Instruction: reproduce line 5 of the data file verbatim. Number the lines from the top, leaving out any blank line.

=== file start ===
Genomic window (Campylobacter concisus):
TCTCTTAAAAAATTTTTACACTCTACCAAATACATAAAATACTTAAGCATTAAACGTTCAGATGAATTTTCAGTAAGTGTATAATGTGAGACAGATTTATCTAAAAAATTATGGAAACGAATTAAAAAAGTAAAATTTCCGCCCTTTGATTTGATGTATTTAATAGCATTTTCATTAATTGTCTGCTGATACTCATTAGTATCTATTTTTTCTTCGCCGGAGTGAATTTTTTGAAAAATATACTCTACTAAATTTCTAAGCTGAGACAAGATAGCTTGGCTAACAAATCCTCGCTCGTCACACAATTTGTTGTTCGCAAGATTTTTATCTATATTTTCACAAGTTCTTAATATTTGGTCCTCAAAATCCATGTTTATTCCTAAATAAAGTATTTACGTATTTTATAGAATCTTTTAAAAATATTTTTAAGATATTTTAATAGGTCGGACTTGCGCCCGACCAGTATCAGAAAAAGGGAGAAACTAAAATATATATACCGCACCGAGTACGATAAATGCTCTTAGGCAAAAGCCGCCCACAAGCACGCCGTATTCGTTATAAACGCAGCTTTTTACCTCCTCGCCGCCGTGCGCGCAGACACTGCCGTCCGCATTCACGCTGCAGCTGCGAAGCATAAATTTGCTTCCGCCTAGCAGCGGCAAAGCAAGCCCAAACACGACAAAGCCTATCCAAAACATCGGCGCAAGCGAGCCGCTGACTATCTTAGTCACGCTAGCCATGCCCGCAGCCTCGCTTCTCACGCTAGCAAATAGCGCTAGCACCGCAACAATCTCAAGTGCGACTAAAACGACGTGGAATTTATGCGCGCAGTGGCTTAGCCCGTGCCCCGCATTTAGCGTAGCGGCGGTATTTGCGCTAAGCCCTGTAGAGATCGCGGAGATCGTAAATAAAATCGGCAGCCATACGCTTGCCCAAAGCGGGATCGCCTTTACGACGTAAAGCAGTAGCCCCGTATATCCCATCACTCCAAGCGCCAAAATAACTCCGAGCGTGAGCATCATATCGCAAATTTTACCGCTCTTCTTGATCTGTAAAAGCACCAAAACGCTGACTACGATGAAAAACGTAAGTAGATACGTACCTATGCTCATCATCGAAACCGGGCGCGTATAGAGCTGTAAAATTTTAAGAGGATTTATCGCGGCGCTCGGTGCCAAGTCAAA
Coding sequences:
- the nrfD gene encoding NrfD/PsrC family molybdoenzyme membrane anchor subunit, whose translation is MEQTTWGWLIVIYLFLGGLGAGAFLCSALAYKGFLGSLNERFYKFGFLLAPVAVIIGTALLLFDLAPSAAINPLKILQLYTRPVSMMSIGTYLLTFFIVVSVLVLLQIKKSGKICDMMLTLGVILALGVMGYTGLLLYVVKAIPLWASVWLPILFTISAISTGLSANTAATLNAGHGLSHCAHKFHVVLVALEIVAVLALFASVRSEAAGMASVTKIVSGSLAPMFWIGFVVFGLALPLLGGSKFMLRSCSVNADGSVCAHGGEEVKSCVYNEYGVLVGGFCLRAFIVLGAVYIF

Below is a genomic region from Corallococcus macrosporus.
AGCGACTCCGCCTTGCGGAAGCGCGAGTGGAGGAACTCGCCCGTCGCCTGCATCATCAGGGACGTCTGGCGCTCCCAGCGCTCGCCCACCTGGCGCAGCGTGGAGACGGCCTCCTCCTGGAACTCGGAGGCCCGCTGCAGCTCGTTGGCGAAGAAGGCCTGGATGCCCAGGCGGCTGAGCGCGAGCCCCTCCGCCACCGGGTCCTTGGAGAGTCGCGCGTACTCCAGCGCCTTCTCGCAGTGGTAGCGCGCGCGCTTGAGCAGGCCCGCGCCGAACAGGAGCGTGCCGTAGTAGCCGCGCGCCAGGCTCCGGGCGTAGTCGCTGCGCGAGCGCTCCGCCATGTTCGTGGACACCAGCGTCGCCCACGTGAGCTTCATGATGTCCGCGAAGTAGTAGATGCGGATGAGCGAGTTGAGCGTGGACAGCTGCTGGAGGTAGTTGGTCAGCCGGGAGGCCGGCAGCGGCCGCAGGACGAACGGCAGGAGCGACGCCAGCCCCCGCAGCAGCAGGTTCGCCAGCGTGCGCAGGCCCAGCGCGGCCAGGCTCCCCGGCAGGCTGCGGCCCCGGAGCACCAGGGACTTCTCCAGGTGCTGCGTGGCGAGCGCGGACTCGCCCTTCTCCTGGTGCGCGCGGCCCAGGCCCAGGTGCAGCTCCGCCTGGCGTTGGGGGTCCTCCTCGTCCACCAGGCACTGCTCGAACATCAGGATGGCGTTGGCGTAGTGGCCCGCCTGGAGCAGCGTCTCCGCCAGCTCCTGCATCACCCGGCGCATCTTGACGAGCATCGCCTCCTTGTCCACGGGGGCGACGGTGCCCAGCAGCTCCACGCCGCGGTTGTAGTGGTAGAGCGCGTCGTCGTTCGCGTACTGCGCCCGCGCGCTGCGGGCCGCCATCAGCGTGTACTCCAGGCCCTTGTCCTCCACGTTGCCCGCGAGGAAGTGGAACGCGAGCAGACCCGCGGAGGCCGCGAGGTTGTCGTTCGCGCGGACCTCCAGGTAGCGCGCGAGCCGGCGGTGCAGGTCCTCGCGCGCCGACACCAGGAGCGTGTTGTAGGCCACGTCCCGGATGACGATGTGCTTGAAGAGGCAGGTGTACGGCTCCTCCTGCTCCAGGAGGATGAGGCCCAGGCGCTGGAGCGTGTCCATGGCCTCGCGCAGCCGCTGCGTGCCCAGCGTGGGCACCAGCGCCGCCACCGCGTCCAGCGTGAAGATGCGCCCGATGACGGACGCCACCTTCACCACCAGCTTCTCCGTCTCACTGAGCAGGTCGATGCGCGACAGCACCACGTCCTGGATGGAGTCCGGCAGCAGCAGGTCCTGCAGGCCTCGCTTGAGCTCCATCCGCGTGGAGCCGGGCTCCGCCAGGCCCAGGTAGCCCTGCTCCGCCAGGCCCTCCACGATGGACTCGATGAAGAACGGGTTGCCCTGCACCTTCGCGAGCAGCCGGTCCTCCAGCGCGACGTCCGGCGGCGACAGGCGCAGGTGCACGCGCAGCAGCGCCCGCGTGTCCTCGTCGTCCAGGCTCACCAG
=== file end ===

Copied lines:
Below is a genomic region from Corallococcus macrosporus.